Best Practices in Interviewing – an Ethical Conundrum from the Office of an Immigration Clinic

In recent years a term has been coined describing the unfortunate links that have grown up, over the past nearly 20 years, between immigration law and criminal law: crimmigration. Many criminal lawyers have realized the need to educate themselves about the pitfalls they can inadvertently create for their immigrant clients when recommending various plea options, pitfalls that can result in deportation. Crimmigration is also relevant on the other end of representation – during an initial interview. It is at this point in the representation, the beginning, or even “before the beginning” (the person may not yet be a client) when the lawyer, or student-lawyer, is receiving details about the case, that difficult lessons about interviewing need be learned. It is at this point where student supervision in an immigration clinic reminds me of criminal defense.

The theory of criminal defense is, of course, that the state needs to prove its case against the defendant. Because the defendant is not obliged to help the state do that, it is less important that the client tell the lawyer “what happened” than for the lawyer to ascertain “what evidence the state has” against the client. To a large degree, this is also true in immigration defense, particularly so since harsh immigration laws were enacted in 1996 and 1997, both making many more activities deportable, and removing several avenues of defense against deportation. While not arising weekly, often enough, in response to the student telling the potential client during an initial interview, “you can tell me everything, and I need you to; everything you tell me is confidential,” the client does. At this point, the client might reveal details — often about conduct that may have an adverse impact on the case if disclosed to the government–that may even make the person either deportable or wholly ineligible for the relief being sought.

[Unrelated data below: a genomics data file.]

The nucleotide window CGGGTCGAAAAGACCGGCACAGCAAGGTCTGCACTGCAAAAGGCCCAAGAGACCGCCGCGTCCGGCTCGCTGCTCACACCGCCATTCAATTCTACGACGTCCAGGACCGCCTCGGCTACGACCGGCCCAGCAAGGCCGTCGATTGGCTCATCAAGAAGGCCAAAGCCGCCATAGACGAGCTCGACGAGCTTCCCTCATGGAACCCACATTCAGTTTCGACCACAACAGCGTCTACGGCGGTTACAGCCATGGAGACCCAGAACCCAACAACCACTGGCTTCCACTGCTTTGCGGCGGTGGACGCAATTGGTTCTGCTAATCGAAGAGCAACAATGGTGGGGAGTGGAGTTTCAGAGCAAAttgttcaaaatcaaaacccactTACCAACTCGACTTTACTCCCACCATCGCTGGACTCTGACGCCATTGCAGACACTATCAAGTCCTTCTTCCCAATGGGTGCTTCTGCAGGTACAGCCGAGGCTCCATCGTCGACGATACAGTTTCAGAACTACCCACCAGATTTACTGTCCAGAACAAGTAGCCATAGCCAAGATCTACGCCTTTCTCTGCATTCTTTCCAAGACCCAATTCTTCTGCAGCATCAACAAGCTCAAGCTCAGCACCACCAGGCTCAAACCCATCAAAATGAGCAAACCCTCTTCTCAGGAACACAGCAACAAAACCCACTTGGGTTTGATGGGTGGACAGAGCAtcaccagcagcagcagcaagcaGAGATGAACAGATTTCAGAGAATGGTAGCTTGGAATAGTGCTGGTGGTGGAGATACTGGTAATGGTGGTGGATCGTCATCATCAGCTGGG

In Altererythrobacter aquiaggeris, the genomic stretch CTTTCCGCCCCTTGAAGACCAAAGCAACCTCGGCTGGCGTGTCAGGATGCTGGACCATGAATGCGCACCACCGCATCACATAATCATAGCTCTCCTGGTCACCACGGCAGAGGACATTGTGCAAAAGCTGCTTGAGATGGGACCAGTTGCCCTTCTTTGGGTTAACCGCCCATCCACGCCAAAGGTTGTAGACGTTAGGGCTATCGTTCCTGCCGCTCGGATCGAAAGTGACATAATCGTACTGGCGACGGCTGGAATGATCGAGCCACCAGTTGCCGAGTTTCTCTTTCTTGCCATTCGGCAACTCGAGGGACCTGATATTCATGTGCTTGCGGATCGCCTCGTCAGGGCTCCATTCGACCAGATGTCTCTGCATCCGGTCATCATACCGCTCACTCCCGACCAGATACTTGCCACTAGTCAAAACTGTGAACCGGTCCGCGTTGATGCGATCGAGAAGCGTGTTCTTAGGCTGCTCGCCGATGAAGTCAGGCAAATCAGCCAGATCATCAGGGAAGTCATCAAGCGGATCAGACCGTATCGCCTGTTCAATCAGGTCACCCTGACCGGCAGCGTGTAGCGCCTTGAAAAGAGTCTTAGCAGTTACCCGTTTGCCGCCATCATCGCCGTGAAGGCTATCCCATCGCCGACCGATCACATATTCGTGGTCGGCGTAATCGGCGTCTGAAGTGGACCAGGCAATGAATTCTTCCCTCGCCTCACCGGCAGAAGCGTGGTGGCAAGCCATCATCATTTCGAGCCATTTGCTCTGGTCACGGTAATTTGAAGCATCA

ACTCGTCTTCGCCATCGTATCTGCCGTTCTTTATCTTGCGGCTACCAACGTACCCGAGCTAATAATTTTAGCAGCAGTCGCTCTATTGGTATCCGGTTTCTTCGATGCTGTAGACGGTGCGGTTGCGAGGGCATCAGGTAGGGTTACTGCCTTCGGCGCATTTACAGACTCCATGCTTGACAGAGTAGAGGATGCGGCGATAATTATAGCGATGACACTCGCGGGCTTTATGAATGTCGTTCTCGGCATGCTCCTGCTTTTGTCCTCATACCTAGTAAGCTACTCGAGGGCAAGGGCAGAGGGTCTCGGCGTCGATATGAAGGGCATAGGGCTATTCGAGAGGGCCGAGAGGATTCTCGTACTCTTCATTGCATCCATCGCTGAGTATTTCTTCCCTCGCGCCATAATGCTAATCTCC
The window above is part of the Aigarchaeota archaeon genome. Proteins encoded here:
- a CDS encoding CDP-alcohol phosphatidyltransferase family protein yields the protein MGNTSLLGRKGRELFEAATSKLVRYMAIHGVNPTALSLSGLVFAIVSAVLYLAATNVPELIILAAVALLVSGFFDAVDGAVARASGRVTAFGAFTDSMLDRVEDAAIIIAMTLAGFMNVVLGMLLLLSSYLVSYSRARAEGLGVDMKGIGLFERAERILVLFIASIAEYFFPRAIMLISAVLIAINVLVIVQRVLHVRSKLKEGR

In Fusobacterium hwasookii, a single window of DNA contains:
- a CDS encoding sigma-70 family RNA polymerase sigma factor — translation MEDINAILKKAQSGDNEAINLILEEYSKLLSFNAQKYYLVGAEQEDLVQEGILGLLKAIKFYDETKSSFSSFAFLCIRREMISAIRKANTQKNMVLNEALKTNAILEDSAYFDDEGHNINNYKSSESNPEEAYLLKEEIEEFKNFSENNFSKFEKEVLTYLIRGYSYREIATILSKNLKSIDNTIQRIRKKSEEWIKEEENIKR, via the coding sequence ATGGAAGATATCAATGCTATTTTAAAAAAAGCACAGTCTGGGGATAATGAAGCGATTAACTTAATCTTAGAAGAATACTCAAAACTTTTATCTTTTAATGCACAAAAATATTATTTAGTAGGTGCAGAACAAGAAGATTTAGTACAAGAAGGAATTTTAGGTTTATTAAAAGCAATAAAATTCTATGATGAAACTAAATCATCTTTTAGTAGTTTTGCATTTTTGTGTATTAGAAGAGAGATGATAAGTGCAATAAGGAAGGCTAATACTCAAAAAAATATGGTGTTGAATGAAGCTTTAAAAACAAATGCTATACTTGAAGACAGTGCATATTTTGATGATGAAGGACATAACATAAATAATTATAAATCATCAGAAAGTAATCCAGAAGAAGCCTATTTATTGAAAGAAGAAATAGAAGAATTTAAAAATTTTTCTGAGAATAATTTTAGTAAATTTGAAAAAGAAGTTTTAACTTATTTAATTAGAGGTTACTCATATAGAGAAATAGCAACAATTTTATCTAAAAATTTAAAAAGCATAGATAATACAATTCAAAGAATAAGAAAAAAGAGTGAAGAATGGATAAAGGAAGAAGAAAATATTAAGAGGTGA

So, can the client “tell you everything?” Do we really want to teach our students to use this terminology? Is it the “right” way to practice? Is it the “best” way? Or is it naïve, essentially serving the government’s interests and not the potential client’s?

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